Taking Your Product in a New Direction: CharlieHR’s CEO Ben Gateley Talks CultureOps
I’m Ben Gateley, the CEO and one of the Co-Founders of CharlieHR. You’re catching us at an intersection of what we, and our product, does. We’re heading to a world where we help companies craft their company culture. That’s the thing that we’re really passionate about and we build tools and software to help them do that.
Great to speak with you Ben. So can you tell me about the new direction that CharlieHR is heading in?
We’re moving from one category to another. We started out slap bang in the middle of the HRMS market, which is a long-standing software market for HR management systems. The category focuses on admin innovation, helping organizations save time.
Two years ago, we sat down as a business and asked ourselves; how excited are we to build a product that just helps HR teams save time? And the answer was, not hugely. I guess that’s when the shift happened. From thinking about culture as a company’s responsibility, to culture as a strategic tool that can be used to drive a business forward.
So we moved into this space we like to call “CultureOps”. It’s a space where products are used to help organizations optimize their company culture. You’ve caught us right in the middle of this transition.
What opportunity did you see that convinced you to make this shift away from HRMS and into CultureOps?
Culture isn’t something that we’ve ever been good at defining. In the last decade especially, culture has become a fluffy, ambiguous thing. We don’t believe that it has to be that way. Company culture is hard to define, and because it’s hard to define it’s difficult to measure. Because it’s difficult to measure, it’s difficult to prioritize.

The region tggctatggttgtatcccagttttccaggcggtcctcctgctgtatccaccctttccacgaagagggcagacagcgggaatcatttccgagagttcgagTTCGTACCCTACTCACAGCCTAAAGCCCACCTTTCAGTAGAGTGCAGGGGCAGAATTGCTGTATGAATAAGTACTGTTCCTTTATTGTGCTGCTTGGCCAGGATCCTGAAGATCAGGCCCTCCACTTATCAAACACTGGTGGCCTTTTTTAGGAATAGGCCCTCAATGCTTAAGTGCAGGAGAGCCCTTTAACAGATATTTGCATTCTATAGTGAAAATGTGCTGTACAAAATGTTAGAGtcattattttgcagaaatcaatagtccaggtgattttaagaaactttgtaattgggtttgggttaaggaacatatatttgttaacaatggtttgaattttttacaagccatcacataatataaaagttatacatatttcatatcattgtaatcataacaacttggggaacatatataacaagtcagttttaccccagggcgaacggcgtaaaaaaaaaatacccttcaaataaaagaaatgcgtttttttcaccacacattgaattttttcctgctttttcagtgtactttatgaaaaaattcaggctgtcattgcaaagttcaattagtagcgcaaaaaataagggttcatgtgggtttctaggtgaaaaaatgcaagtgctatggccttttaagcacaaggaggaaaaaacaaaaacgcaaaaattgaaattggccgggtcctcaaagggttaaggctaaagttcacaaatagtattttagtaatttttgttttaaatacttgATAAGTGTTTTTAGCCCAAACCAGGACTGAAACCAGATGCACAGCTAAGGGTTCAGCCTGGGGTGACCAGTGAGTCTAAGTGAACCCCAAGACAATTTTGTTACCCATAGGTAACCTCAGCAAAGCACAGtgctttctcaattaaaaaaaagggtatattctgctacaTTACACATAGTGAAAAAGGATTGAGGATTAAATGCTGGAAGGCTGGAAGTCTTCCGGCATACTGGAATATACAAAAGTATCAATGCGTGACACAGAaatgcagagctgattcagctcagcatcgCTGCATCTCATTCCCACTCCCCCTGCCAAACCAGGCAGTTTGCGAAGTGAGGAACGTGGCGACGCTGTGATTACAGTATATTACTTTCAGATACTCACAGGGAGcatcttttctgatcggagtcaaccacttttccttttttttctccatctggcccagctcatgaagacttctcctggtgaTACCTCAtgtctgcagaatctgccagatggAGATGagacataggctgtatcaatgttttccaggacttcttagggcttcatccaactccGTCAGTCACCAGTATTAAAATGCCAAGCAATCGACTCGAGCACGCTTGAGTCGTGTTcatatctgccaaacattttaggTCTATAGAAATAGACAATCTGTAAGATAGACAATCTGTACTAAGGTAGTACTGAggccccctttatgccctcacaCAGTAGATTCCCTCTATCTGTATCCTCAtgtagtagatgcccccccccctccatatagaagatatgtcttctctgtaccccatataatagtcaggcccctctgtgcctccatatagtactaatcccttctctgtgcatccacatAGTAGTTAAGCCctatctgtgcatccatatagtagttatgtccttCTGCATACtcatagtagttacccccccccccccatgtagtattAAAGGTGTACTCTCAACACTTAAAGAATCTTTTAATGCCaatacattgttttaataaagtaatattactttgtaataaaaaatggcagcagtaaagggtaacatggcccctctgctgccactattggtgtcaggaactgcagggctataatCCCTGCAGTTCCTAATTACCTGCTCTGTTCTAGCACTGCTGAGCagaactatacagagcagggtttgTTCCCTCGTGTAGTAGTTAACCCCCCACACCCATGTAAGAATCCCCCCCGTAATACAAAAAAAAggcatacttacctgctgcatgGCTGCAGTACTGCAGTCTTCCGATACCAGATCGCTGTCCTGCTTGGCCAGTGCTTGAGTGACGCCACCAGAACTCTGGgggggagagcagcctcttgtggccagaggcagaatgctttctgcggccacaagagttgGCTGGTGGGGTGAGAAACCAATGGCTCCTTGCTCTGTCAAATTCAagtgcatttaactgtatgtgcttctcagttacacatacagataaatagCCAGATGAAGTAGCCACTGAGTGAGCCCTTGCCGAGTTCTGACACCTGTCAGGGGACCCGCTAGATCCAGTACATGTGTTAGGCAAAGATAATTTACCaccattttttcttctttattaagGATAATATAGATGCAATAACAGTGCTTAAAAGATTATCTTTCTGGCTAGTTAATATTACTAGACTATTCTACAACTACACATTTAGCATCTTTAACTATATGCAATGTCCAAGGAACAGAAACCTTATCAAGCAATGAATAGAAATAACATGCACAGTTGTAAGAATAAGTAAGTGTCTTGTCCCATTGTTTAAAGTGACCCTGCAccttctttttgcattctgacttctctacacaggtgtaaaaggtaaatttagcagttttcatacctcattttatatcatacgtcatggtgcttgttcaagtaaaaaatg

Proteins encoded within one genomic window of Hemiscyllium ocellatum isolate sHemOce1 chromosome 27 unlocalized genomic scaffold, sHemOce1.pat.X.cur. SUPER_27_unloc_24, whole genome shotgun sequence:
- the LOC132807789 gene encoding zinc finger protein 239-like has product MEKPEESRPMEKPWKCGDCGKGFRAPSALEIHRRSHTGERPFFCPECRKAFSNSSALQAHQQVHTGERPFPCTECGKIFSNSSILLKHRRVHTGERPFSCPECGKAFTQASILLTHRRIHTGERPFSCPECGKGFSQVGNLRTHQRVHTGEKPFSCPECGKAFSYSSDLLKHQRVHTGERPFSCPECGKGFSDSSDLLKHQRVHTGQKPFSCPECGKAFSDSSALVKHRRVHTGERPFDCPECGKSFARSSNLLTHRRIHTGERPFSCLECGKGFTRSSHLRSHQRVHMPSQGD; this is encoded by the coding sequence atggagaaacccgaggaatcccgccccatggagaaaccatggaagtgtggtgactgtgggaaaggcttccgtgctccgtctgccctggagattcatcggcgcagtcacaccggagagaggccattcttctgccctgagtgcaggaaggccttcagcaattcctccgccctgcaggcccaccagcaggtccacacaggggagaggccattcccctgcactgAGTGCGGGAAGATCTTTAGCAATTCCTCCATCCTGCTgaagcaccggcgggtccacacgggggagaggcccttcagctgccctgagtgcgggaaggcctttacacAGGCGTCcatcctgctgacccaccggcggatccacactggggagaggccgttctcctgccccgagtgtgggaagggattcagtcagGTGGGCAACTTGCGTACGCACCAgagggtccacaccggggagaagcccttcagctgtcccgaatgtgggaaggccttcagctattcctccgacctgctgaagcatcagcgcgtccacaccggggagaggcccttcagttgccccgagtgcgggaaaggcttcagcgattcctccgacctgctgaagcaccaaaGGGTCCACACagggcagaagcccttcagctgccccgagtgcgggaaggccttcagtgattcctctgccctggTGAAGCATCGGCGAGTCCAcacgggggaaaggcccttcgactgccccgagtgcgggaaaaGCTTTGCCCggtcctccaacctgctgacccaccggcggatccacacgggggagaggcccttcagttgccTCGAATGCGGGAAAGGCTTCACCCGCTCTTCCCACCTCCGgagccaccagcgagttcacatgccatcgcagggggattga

We heard from a lot of employees who believed their company culture needed to change. Gen Z is coming out of university and school and a company’s purpose is such a big thing for them. What they want from their jobs is different from what their parents wanted from their jobs.
So we’re seeing that shift from employees, but founders, CEOs and MDs don’t really know what to do about it. They don’t know what levers to pull to improve their company culture. And so defining how companies work on their culture is the first thing that we want to do. And then the second thing that we want to do is use technology to help businesses work on the three levers of great company culture – their people, their processes and their policies.